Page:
Gary B. Melton

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The effects of multisystemic therapy (MST) in treating violent and chronic juvenile offenders and their families in the absence of ongoing treatment fidelity checks were examined. Across 2 public sector mental health sites, 155 youths and their families were randomly assigned to MST versus usual juvenile justice services. Although MST improved adolescent(More)
Multisystemic therapy (MST) delivered through a community mental health center was compared with usual services delivered by a Department of Youth Services in the treatment of 84 serious juvenile offenders and their multiproblem families. Offenders were assigned randomly to treatment conditions. Pretreatment and posttreatment assessment batteries evaluating(More)
The convergent validity of the two most frequently used methods for assessing violent offending in juveniles (i.e., self-reports and arrests) was evaluated. Participants were 87 serious juvenile offenders and their maternal figures, primarily from disadvantaged families. Validation measures tapped established behavioral, family, and peer correlates of(More)
About 40 years ago, Denver pediatrician C. Henry Kempe and his colleagues (1962) “discovered” the battered child syndrome. Although I did not have the privilege of knowing Kempe, I have enough friends who did that I am certain that he was thoughtful, caring, and charismatic. Even without those first-hand accounts, however, this picture could easily have(More)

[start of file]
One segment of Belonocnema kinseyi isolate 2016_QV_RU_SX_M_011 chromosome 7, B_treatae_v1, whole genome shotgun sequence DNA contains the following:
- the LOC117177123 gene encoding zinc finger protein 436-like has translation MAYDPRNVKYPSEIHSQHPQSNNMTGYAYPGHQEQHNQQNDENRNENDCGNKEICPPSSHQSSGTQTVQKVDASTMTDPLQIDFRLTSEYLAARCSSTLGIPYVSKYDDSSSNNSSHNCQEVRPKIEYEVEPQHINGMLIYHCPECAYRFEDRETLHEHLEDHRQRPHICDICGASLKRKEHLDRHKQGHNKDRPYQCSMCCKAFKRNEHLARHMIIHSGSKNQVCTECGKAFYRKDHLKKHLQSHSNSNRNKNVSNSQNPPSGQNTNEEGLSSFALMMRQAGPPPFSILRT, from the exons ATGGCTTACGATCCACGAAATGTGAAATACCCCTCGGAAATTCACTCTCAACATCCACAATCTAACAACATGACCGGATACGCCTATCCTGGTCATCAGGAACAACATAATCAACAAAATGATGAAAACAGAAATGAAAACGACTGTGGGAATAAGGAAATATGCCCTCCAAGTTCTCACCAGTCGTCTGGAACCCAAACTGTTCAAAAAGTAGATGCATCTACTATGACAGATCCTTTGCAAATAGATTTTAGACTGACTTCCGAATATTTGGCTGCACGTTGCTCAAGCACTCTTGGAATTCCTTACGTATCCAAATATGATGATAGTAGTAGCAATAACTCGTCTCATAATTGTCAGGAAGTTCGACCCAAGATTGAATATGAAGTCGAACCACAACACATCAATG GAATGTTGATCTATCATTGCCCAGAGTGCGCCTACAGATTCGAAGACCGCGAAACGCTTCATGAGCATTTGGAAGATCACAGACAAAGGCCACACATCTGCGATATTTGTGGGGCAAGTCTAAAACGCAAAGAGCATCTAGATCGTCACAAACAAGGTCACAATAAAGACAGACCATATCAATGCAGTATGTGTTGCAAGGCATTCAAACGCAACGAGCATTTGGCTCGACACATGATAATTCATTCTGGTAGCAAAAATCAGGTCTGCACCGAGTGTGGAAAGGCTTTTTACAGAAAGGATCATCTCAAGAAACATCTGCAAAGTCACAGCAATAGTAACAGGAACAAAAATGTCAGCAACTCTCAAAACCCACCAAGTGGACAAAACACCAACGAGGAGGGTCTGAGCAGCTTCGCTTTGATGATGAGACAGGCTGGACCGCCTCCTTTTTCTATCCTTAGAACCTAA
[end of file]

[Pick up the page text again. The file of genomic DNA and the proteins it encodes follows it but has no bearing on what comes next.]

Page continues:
Issues in child policy are often obscured by symbolic debates about the nature of child development and family life. There is a need for greater care in the identification of the interests at stake and articulation of the normative foundation for various policies and programs. The Convention on the Rights of the Child carries an implicit rights-focused(More)
The United Nations Convention on the Rights of the Child provides a guidepost to the development of child protection policy. Both comprehensive and conceptually coherent, the Convention provides a statement of international consensus that children are indeed persons, legally and morally, and that the state should ensure that they are treated with dignity.(More)
As psychologists have become increasingly involved in the investigatory and adjudicative phases of child maltreatment cases and as criminal prosecutions have become increasingly common in such cases, the ethical problems facing psychologists have become more acute. Psychologists involved in cases of child maltreatment should remember their primary duty to(More)